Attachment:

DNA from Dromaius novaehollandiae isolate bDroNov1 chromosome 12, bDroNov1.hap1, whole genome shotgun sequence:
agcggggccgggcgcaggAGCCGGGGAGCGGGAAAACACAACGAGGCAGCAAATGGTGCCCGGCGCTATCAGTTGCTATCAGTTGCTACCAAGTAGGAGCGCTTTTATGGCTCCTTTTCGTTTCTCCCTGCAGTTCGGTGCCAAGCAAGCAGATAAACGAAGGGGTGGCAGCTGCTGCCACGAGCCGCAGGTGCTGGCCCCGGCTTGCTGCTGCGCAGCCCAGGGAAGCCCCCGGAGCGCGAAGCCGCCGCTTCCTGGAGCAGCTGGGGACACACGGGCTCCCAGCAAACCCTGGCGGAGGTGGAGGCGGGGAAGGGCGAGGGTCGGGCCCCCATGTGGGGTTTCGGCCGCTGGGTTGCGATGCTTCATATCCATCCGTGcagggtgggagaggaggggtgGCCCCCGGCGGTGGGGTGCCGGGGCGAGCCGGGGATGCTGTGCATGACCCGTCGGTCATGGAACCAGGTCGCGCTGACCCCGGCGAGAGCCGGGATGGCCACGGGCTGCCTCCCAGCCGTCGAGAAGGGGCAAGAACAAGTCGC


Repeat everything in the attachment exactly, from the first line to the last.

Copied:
DNA from Dromaius novaehollandiae isolate bDroNov1 chromosome 12, bDroNov1.hap1, whole genome shotgun sequence:
agcggggccgggcgcaggAGCCGGGGAGCGGGAAAACACAACGAGGCAGCAAATGGTGCCCGGCGCTATCAGTTGCTATCAGTTGCTACCAAGTAGGAGCGCTTTTATGGCTCCTTTTCGTTTCTCCCTGCAGTTCGGTGCCAAGCAAGCAGATAAACGAAGGGGTGGCAGCTGCTGCCACGAGCCGCAGGTGCTGGCCCCGGCTTGCTGCTGCGCAGCCCAGGGAAGCCCCCGGAGCGCGAAGCCGCCGCTTCCTGGAGCAGCTGGGGACACACGGGCTCCCAGCAAACCCTGGCGGAGGTGGAGGCGGGGAAGGGCGAGGGTCGGGCCCCCATGTGGGGTTTCGGCCGCTGGGTTGCGATGCTTCATATCCATCCGTGcagggtgggagaggaggggtgGCCCCCGGCGGTGGGGTGCCGGGGCGAGCCGGGGATGCTGTGCATGACCCGTCGGTCATGGAACCAGGTCGCGCTGACCCCGGCGAGAGCCGGGATGGCCACGGGCTGCCTCCCAGCCGTCGAGAAGGGGCAAGAACAAGTCGC